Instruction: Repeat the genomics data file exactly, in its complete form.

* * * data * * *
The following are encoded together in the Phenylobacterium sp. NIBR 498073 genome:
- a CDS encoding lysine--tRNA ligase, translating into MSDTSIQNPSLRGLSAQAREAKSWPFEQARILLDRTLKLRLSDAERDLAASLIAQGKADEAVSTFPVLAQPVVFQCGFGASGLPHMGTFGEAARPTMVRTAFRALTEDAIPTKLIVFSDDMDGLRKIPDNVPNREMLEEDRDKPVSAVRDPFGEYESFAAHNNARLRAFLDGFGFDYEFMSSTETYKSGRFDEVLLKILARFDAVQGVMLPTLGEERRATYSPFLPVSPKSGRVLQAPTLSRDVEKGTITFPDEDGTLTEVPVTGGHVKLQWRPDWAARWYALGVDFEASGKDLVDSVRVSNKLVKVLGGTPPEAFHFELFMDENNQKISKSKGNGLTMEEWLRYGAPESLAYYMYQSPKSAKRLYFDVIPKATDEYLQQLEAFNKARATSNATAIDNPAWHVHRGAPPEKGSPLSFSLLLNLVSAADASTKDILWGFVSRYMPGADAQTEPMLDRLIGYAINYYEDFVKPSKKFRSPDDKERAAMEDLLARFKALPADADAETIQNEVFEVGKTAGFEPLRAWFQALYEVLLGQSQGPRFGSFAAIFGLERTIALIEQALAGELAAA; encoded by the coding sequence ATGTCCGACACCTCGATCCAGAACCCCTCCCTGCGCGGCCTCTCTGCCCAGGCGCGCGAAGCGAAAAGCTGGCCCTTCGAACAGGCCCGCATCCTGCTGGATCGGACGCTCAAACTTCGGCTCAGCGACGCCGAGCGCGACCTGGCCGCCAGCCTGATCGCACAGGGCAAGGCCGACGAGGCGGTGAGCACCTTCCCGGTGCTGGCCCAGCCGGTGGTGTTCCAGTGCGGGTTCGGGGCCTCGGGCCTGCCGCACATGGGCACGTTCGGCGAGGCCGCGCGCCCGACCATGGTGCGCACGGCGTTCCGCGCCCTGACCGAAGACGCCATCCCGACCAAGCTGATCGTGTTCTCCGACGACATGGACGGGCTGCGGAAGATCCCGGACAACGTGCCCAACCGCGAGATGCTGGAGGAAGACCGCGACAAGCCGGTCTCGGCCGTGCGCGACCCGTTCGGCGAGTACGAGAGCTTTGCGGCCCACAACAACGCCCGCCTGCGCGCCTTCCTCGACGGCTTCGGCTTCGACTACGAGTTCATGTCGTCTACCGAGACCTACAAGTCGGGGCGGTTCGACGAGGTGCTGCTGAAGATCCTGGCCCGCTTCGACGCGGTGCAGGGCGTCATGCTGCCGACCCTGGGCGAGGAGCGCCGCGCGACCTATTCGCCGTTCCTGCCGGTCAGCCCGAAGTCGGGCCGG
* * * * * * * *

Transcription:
The following are encoded together in the Phenylobacterium sp. NIBR 498073 genome:
- a CDS encoding lysine--tRNA ligase, translating into MSDTSIQNPSLRGLSAQAREAKSWPFEQARILLDRTLKLRLSDAERDLAASLIAQGKADEAVSTFPVLAQPVVFQCGFGASGLPHMGTFGEAARPTMVRTAFRALTEDAIPTKLIVFSDDMDGLRKIPDNVPNREMLEEDRDKPVSAVRDPFGEYESFAAHNNARLRAFLDGFGFDYEFMSSTETYKSGRFDEVLLKILARFDAVQGVMLPTLGEERRATYSPFLPVSPKSGRVLQAPTLSRDVEKGTITFPDEDGTLTEVPVTGGHVKLQWRPDWAARWYALGVDFEASGKDLVDSVRVSNKLVKVLGGTPPEAFHFELFMDENNQKISKSKGNGLTMEEWLRYGAPESLAYYMYQSPKSAKRLYFDVIPKATDEYLQQLEAFNKARATSNATAIDNPAWHVHRGAPPEKGSPLSFSLLLNLVSAADASTKDILWGFVSRYMPGADAQTEPMLDRLIGYAINYYEDFVKPSKKFRSPDDKERAAMEDLLARFKALPADADAETIQNEVFEVGKTAGFEPLRAWFQALYEVLLGQSQGPRFGSFAAIFGLERTIALIEQALAGELAAA; encoded by the coding sequence ATGTCCGACACCTCGATCCAGAACCCCTCCCTGCGCGGCCTCTCTGCCCAGGCGCGCGAAGCGAAAAGCTGGCCCTTCGAACAGGCCCGCATCCTGCTGGATCGGACGCTCAAACTTCGGCTCAGCGACGCCGAGCGCGACCTGGCCGCCAGCCTGATCGCACAGGGCAAGGCCGACGAGGCGGTGAGCACCTTCCCGGTGCTGGCCCAGCCGGTGGTGTTCCAGTGCGGGTTCGGGGCCTCGGGCCTGCCGCACATGGGCACGTTCGGCGAGGCCGCGCGCCCGACCATGGTGCGCACGGCGTTCCGCGCCCTGACCGAAGACGCCATCCCGACCAAGCTGATCGTGTTCTCCGACGACATGGACGGGCTGCGGAAGATCCCGGACAACGTGCCCAACCGCGAGATGCTGGAGGAAGACCGCGACAAGCCGGTCTCGGCCGTGCGCGACCCGTTCGGCGAGTACGAGAGCTTTGCGGCCCACAACAACGCCCGCCTGCGCGCCTTCCTCGACGGCTTCGGCTTCGACTACGAGTTCATGTCGTCTACCGAGACCTACAAGTCGGGGCGGTTCGACGAGGTGCTGCTGAAGATCCTGGCCCGCTTCGACGCGGTGCAGGGCGTCATGCTGCCGACCCTGGGCGAGGAGCGCCGCGCGACCTATTCGCCGTTCCTGCCGGTCAGCCCGAAGTCGGGCCGG